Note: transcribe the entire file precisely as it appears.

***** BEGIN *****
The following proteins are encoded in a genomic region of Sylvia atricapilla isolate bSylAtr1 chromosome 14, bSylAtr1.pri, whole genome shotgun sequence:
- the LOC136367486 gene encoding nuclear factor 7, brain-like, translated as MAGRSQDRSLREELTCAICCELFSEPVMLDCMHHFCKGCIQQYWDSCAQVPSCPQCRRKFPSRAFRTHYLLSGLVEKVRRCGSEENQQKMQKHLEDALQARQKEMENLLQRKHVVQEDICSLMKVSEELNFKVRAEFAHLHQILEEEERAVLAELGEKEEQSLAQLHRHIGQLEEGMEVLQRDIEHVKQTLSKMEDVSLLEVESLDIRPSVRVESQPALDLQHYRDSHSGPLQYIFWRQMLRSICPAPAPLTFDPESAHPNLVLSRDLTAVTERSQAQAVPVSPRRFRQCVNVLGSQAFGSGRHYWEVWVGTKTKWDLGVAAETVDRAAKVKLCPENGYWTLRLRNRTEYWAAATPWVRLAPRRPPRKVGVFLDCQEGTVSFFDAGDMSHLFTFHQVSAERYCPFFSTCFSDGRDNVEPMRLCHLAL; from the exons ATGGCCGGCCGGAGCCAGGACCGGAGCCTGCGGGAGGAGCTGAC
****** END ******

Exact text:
The following proteins are encoded in a genomic region of Sylvia atricapilla isolate bSylAtr1 chromosome 14, bSylAtr1.pri, whole genome shotgun sequence:
- the LOC136367486 gene encoding nuclear factor 7, brain-like, translated as MAGRSQDRSLREELTCAICCELFSEPVMLDCMHHFCKGCIQQYWDSCAQVPSCPQCRRKFPSRAFRTHYLLSGLVEKVRRCGSEENQQKMQKHLEDALQARQKEMENLLQRKHVVQEDICSLMKVSEELNFKVRAEFAHLHQILEEEERAVLAELGEKEEQSLAQLHRHIGQLEEGMEVLQRDIEHVKQTLSKMEDVSLLEVESLDIRPSVRVESQPALDLQHYRDSHSGPLQYIFWRQMLRSICPAPAPLTFDPESAHPNLVLSRDLTAVTERSQAQAVPVSPRRFRQCVNVLGSQAFGSGRHYWEVWVGTKTKWDLGVAAETVDRAAKVKLCPENGYWTLRLRNRTEYWAAATPWVRLAPRRPPRKVGVFLDCQEGTVSFFDAGDMSHLFTFHQVSAERYCPFFSTCFSDGRDNVEPMRLCHLAL; from the exons ATGGCCGGCCGGAGCCAGGACCGGAGCCTGCGGGAGGAGCTGAC